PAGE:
This also holds true for the releases: big media dollars still help to solve the problems of discoverability and credibility in a digital landscape that is oversaturated with content.
Consumer Frustrations & Alternative Business Models
Walled gardens, in the form of streaming services or in software and telecommunications, can sometimes frustrate consumers.
Some would-be audiences have suggested that they would prefer to be able to view the specific title that they want to watch, in a one-time transaction, be it a rental or purchase. Media offerings like iTunes offer this ability but they don’t have everything.
Streaming services hope to retain their subscribers and capture a high customer lifetime value, though subscribers could still purchase a subscription, watch the desired content if it happens to be hosted there, and cancel after a month.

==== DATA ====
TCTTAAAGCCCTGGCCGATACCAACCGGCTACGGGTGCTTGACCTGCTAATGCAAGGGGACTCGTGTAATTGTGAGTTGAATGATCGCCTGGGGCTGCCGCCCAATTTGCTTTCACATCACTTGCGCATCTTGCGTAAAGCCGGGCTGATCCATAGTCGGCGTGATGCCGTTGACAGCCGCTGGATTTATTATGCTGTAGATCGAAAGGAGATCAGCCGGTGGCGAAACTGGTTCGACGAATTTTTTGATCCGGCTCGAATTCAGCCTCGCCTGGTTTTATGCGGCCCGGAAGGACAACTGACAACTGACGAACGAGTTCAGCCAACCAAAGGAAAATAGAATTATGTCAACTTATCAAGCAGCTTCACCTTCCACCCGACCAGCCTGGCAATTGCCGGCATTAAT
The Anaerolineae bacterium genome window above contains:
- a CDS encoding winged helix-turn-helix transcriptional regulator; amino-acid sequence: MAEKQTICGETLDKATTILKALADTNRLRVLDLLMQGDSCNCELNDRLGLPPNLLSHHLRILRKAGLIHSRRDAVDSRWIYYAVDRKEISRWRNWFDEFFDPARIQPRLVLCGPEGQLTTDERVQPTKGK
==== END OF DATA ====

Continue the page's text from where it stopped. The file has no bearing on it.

“These are the kinds of holes that we’re finding in this new ecosystem,” said Frank Patterson, President of Pinewood Atlanta Studios. “But relatively speaking, it’s so much easier to get access to content. Of course, I came from a time when you literally had to go to the library and rent a film print. And thank goodness, we’re not doing that.”
Then, VHS won the so-called video “format war” and created a new market.
“And when VHS first came out, you couldn’t get anything that was part of film history,” Patterson continued. “But then after a while, these smaller companies emerged and you could get access to everything.”